Wounded Warriors Hone Archery, Cycling Skills


PORT HUENEME, Calif. -- Twelve seriously wounded, ill and injured Sailors attended an adaptive athletics camp Jan. 11 - 13 at Naval Base Ventura County Port Hueneme, Calif.

The camp focused on cycling and archery, two of seven contested sports at the Warrior Games, an annual competition among wounded warrior athletes from all branches of service. All of the camp participants were selected last November at the first Team Navy-Coast Guard trials. The 2013 Warrior Games will take place May 11 - 17.

"When my teammates and I train at home, we just get out and go, and we are on our own. At the camp, we learned all kinds of skills - like how to adjust the breaks on our cycles - we would never get on our own," said Navy Yeoman 1st Class Javier Rodriguez. "The coaches were really great; they kept us all motivated."

Rodriguez, who was injured in 2011 in a motor vehicle accident, currently is confined to a wheelchair. During the camp, he focused on enhancing his cycling skills.

The camp was hosted by Navy Wounded Warrior (NWW) - Safe Harbor, the Department of the Navy's support program for seriously wounded, ill and injured Sailors and Coast Guardsmen. The camp is one of several adaptive athletics events that will take place this year. For example, members of Team Navy-Coast Guard will train at Penn State University in early February; later that month, NWW also will host an introductory sports clinic at Naval Station Norfolk, Va.

The camp was staffed by world-class instructors and experts in adaptive sports, including cycling coach Rick Babington and archery coach Jeff Fabry, who earned a historic gold medal in archery at the 2012 Paralympics in London.

"The camp was a lot of fun, and it was very intense," said Navy Lt. j.g. Timothy Kraynack. "We were able to focus on specific sports, and it was good to have the coaches' eyes on us. We also had some down time and were able to get to know one another a little better."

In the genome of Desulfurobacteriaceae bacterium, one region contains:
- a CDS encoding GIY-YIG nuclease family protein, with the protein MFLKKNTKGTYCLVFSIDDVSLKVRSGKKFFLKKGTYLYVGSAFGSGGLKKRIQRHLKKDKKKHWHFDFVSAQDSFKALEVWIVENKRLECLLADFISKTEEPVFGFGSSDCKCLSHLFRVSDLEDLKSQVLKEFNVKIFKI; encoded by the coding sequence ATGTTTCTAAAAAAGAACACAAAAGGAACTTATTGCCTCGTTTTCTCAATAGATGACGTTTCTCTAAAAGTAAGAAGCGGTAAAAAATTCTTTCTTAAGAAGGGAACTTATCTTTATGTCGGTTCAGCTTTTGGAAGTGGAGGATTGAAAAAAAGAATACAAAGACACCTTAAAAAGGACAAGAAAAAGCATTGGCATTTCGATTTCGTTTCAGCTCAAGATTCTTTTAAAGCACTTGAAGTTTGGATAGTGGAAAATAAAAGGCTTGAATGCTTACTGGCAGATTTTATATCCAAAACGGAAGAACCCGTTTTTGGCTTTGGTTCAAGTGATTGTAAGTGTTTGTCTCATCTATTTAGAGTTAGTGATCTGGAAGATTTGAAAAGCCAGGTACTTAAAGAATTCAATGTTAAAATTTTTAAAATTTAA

Kraynack, who currently works at the pediatrics department at Naval Hospital Bremerton, Wash., suffered a seizure in 2011 and has some lower-body impairment. During the camp, he also focused on cycling.

NWW supplies the equipment - from hand cycles to archery bows - for all 35 members of Team Navy-Coast Guard. At the camp, cyclists were provided tool kits and received a bike maintenance tutorial from a mechanic, providing them with a new competitive edge.

"It's great to see the progress our athletes have made over the past two months. They are very eager to compete at the Warrior Games and their enthusiasm shows," said Navy Lt. Megan Haydel, who manages NWW's adaptive athletics program. "What is most important is to see how much the adaptive sport program is helping with their everyday lives. It gives them a reason to get out of bed in the morning, to put one foot in front of the other, and to make and tackle new goals."

It has been proven that adaptive athletics have positive and lasting effects on the physical and emotional well-being of wounded warriors. These athletes typically enjoy greater self-esteem, lower stress levels and fewer secondary medical conditions. All wounded warriors enrolled in NWW are encouraged to participate in adaptive athletic activities.

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